Lesson Plan : Short Story Lesson - High Interest

Teacher Name:
 Michelle Stimpson
 Grade 11-12
 Language Arts

 Follow the reading process (Before, During and After Reading) with a high-interest, highly accessible story aimed at reluctant high school readers.
 Reading activities
 Frame the reading process and support students' understanding of the things good readers do before, during, and after reading.
 Students will create a prediction, monitor comprehension, and show comprehension through teacher's choice of evaluative measures.
 Copies of story (free download - http://www.wegottaread.com/MOTOnlineSample.pdf) for every student. The actual story starts on page 22 of the document. Depending on teacher choice, may need access to youtube.com Story info: Jacob Caldon is a fun-loving, popular jock who discovers that one inappropriate touch in the hallway may cost him everything.
 Before Reading 1. Preview Vocabulary – some of the difficult words in the text are in bold print. The words are also on pages 18-22 of downloaded document). 2. Tea Party (Adapted from When Kids Can’t Read by Kylene Beers) Print and cut the sentence strips on next page, making sure that each student has a strip. (It is fine for a sentence strip to be repeated.) Tell students that they are about to have a “tea party” – the object of which is to go around sharing what you know (information on the sentence strip) and learning that everyone else knows. The sentence strips are actually parts of story they are about to read. During the “tea party” they are to mingle with each other with these goals in mind: - Share their strip with as many classmates as possible. - Listen to others as they read their strips. - Discuss how the information on the strips might be related. - Speculate on what these strips, collectively, might mean. Give the students about three minutes for their “tea party.” Monitor students as they discuss their strips. Then, pair or group students. The pair or group must come up with written prediction (no more than a paragraph) about the selection they are about to read. Be sure to ask groups how they came up with those statements as they share them aloud. 3. Preview Story Trailer to help students get the mental movie going in their heads (available at http://www.youtube.com/watch?v=DwOlFNduKmU ***Tea Party Sentence Strips*** It Happened on a Friday – “Tea Party” Sentence Strips He had only seen bodies like this dancing next to Lil’ Wayne on stage. As Jacob snapped his seatbelt, the tears flowed from his eyes. “We’re not saying another word without a lawyer.” Friday night’s game was a bust. According to Mrs. Richards, number 76 denied touching Stephanie’s behind. It was a great place to girl-watch. “What’s on your shirt?” Johnna asked. The jeans fit so tightly that Stephanie could hardly breathe. He was responsible for the trash, the yard, the dog, and often cooking the food. Stephanie rummaged through the pile of laundry on the couch to no avail. He was six feet, 250 pounds of pure defense. “If it was me, I’d flaunt it ‘til the day I die,” Ashley had said more than once. Once again, Stephanie had no clean clothes to wear to school. “I could have just painted these things on my body.” The boys were running away, so she didn’t see their faces. “Could you please send Jacob Caldon to the office?” They didn’t have any proof. “Can’t you pull the videotape or something?” Somebody was going down, and it wasn’t going to be her. “She’s fourteen?” Jacob asked in disbelief. She, too, wanted to leave the past in the past.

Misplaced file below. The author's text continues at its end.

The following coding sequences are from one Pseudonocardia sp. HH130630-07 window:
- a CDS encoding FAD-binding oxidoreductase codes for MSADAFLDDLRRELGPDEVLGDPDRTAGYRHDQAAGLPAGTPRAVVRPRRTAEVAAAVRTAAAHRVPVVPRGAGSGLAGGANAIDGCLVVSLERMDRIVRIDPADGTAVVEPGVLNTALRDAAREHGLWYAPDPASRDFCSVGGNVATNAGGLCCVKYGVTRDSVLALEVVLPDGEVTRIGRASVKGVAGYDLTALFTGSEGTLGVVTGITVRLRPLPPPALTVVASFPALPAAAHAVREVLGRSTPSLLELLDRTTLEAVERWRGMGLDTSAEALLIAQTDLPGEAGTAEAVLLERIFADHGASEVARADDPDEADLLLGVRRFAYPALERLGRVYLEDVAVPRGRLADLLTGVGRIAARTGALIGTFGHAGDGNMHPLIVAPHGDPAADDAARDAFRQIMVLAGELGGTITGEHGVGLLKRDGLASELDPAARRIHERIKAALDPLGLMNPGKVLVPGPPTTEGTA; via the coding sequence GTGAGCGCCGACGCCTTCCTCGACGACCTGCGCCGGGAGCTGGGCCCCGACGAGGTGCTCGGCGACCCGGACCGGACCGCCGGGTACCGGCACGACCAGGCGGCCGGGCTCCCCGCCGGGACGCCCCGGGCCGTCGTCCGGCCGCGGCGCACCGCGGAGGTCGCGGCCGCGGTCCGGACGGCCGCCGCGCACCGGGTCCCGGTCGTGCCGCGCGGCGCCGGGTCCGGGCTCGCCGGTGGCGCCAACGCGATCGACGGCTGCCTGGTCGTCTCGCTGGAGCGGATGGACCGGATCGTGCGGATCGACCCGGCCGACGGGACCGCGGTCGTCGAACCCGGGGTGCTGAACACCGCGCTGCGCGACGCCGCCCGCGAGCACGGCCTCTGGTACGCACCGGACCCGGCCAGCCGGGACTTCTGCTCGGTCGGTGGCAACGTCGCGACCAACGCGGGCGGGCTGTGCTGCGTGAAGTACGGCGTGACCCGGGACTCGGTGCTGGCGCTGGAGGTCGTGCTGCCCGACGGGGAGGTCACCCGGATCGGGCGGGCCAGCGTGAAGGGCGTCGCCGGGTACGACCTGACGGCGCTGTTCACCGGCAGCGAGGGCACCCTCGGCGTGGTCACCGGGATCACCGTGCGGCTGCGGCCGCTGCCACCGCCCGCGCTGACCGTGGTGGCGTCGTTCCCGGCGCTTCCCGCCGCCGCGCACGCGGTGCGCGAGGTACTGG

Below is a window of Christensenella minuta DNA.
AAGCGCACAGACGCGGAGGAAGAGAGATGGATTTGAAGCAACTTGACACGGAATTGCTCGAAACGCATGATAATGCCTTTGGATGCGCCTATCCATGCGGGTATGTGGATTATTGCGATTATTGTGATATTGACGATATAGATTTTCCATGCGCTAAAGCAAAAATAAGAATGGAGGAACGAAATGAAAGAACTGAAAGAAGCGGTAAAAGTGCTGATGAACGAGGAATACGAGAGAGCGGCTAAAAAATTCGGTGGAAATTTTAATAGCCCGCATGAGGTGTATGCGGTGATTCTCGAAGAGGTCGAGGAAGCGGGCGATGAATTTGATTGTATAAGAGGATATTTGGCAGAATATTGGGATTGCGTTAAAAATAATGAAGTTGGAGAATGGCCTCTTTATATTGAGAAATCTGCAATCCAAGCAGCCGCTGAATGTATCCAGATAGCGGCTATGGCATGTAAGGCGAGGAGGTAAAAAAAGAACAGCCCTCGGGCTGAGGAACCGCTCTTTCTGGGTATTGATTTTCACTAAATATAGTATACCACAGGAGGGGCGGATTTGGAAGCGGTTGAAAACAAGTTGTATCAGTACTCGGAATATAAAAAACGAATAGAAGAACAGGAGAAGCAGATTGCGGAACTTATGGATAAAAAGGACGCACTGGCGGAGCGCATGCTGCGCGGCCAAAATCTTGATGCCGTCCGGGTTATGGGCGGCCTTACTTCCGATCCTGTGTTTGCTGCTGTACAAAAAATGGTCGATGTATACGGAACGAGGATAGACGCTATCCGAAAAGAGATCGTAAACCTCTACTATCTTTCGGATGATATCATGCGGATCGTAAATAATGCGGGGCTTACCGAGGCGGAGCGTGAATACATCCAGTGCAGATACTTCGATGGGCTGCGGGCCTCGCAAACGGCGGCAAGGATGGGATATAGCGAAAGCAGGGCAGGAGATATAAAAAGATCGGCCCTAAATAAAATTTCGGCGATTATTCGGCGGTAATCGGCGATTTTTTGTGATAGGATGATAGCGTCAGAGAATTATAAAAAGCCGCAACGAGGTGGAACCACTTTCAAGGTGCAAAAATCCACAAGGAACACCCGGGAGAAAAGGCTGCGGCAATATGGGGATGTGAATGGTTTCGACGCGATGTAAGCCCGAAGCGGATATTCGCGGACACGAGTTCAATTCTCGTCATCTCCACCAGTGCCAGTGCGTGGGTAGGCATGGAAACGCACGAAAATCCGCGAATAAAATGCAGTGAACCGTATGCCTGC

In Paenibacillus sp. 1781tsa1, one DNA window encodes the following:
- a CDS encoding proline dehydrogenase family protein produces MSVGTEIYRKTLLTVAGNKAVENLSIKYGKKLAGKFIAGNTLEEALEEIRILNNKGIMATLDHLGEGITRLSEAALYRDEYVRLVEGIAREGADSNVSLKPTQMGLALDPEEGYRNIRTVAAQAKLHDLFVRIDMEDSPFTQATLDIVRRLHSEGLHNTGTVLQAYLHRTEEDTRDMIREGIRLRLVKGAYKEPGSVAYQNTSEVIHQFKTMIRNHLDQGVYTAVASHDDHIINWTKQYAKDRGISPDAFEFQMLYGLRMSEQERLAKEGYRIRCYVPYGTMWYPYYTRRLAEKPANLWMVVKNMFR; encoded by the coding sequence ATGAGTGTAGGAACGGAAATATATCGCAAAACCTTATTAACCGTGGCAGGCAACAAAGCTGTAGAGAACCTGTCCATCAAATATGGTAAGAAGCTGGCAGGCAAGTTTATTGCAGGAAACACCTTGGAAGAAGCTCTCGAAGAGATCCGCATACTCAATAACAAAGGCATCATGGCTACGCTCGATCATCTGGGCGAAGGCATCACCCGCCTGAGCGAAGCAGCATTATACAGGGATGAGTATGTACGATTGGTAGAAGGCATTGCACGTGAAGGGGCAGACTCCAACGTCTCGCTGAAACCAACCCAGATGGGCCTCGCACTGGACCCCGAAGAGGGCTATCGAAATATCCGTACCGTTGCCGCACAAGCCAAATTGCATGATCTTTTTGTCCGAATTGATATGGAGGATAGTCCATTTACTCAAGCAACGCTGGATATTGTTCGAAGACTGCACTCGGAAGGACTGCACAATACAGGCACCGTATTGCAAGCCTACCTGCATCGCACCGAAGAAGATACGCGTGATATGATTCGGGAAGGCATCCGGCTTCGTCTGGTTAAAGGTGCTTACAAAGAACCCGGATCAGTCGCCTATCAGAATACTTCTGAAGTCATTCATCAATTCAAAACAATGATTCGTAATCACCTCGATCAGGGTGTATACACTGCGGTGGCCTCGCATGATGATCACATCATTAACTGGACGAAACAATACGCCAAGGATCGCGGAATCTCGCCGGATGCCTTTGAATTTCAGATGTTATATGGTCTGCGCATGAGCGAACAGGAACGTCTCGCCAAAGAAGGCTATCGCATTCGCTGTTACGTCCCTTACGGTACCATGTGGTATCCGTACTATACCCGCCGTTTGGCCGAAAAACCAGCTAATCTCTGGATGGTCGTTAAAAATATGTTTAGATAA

Either read the story out loud or have students take turns reading out loud. This story is high-interest for high school readers, but it is also high-access (reading level 6.1). Since the paragraphs are numbered, you may wish to highlight paragraphs on the copies ahead of time and give the students an opportunity to pre-read their marked paragraphs before actually reading out loud. This will only take a few minutes, but it will give students a chance to practice fluency and it will build even more anticipation for reading. After paragraph 19: How are Jacob and Stephanie similar/different? How would you characterize Jacob/Stephanie? Why? Would you want to be friends with Jacob/Stephanie? Why or why not? After paragraph 63: Give 5 words to describe how Stephanie is feeling. Have you ever done something you regretted? What does “the straw that broke the camel’s back” mean? After paragraph 92: How did Jacob’s lie make the situation worse? Do you think Jacob should be charged with sexual assault? Should Jacob’s mom stick by him?
 You may choose to read this story out loud with your students. An audio version of this story is available for students online free at www.wegottaread.com (home page).
Checking For Understanding:
 In addition to activities mentioned in "after reading" section, students may complete the multiple-choice questions on pages 33-35 of downloaded document. These question stems are based loosely on the Texas state assessment but can be applied in other states as well.
 Writing: Consider creating writing prompts based on literary themes present in the stories. Also consider having students create diary entries for different characters.

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